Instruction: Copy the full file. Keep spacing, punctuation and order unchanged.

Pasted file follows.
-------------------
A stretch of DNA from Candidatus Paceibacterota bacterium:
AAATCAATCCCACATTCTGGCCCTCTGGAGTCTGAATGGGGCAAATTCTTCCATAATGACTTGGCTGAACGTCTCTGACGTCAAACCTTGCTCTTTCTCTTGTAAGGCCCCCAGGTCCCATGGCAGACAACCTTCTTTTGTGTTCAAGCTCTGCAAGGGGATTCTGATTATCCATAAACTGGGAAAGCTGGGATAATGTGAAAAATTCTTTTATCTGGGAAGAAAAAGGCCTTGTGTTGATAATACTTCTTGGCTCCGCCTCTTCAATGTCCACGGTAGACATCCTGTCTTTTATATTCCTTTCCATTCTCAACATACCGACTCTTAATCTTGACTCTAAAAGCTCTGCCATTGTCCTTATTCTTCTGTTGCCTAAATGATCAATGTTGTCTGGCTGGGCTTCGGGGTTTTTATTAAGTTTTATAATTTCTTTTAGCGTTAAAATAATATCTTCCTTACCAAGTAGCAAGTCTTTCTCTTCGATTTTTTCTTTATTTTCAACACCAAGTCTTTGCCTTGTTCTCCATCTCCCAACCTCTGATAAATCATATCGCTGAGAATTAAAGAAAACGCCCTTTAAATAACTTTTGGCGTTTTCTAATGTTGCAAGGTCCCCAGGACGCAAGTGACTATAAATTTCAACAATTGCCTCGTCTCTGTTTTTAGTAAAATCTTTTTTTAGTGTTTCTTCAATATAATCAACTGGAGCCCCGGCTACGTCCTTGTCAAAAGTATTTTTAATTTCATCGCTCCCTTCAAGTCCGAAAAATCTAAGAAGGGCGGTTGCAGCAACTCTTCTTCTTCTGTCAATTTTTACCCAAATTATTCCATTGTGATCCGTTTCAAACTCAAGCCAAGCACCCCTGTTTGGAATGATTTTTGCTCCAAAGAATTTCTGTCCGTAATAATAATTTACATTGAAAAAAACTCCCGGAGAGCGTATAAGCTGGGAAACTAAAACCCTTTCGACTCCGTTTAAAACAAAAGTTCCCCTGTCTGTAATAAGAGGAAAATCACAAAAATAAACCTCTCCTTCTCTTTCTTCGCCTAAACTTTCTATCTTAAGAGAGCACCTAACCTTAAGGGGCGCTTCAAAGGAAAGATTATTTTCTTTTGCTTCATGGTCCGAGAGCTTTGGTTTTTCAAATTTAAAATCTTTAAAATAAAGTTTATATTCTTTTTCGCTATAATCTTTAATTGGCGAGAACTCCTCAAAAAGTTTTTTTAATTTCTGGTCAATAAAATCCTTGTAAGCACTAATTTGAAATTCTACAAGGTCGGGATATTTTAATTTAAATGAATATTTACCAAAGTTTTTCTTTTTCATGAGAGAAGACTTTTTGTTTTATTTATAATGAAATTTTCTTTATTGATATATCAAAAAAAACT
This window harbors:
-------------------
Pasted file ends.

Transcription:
A stretch of DNA from Candidatus Paceibacterota bacterium:
AAATCAATCCCACATTCTGGCCCTCTGGAGTCTGAATGGGGCAAATTCTTCCATAATGACTTGGCTGAACGTCTCTGACGTCAAACCTTGCTCTTTCTCTTGTAAGGCCCCCAGGTCCCATGGCAGACAACCTTCTTTTGTGTTCAAGCTCTGCAAGGGGATTCTGATTATCCATAAACTGGGAAAGCTGGGATAATGTGAAAAATTCTTTTATCTGGGAAGAAAAAGGCCTTGTGTTGATAATACTTCTTGGCTCCGCCTCTTCAATGTCCACGGTAGACATCCTGTCTTTTATATTCCTTTCCATTCTCAACATACCGACTCTTAATCTTGACTCTAAAAGCTCTGCCATTGTCCTTATTCTTCTGTTGCCTAAATGATCAATGTTGTCTGGCTGGGCTTCGGGGTTTTTATTAAGTTTTATAATTTCTTTTAGCGTTAAAATAATATCTTCCTTACCAAGTAGCAAGTCTTTCTCTTCGATTTTTTCTTTATTTTCAACACCAAGTCTTTGCCTTGTTCTCCATCTCCCAACCTCTGATAAATCATATCGCTGAGAATTAAAGAAAACGCCCTTTAAATAACTTTTGGCGTTTTCTAATGTTGCAAGGTCCCCAGGACGCAAGTGACTATAAATTTCAACAATTGCCTCGTCTCTGTTTTTAGTAAAATCTTTTTTTAGTGTTTCTTCAATATAATCAACTGGAGCCCCGGCTACGTCCTTGTCAAAAGTATTTTTAATTTCATCGCTCCCTTCAAGTCCGAAAAATCTAAGAAGGGCGGTTGCAGCAACTCTTCTTCTTCTGTCAATTTTTACCCAAATTATTCCATTGTGATCCGTTTCAAACTCAAGCCAAGCACCCCTGTTTGGAATGATTTTTGCTCCAAAGAATTTCTGTCCGTAATAATAATTTACATTGAAAAAAACTCCCGGAGAGCGTATAAGCTGGGAAACTAAAACCCTTTCGACTCCGTTTAAAACAAAAGTTCCCCTGTCTGTAATAAGAGGAAAATCACAAAAATAAACCTCTCCTTCTCTTTCTTCGCCTAAACTTTCTATCTTAAGAGAGCACCTAACCTTAAGGGGCGCTTCAAAGGAAAGATTATTTTCTTTTGCTTCATGGTCCGAGAGCTTTGGTTTTTCAAATTTAAAATCTTTAAAATAAAGTTTATATTCTTTTTCGCTATAATCTTTAATTGGCGAGAACTCCTCAAAAAGTTTTTTTAATTTCTGGTCAATAAAATCCTTGTAAGCACTAATTTGAAATTCTACAAGGTCGGGATATTTTAATTTAAATGAATATTTACCAAAGTTTTTCTTTTTCATGAGAGAAGACTTTTTGTTTTATTTATAATGAAATTTTCTTTATTGATATATCAAAAAAAACT
This window harbors: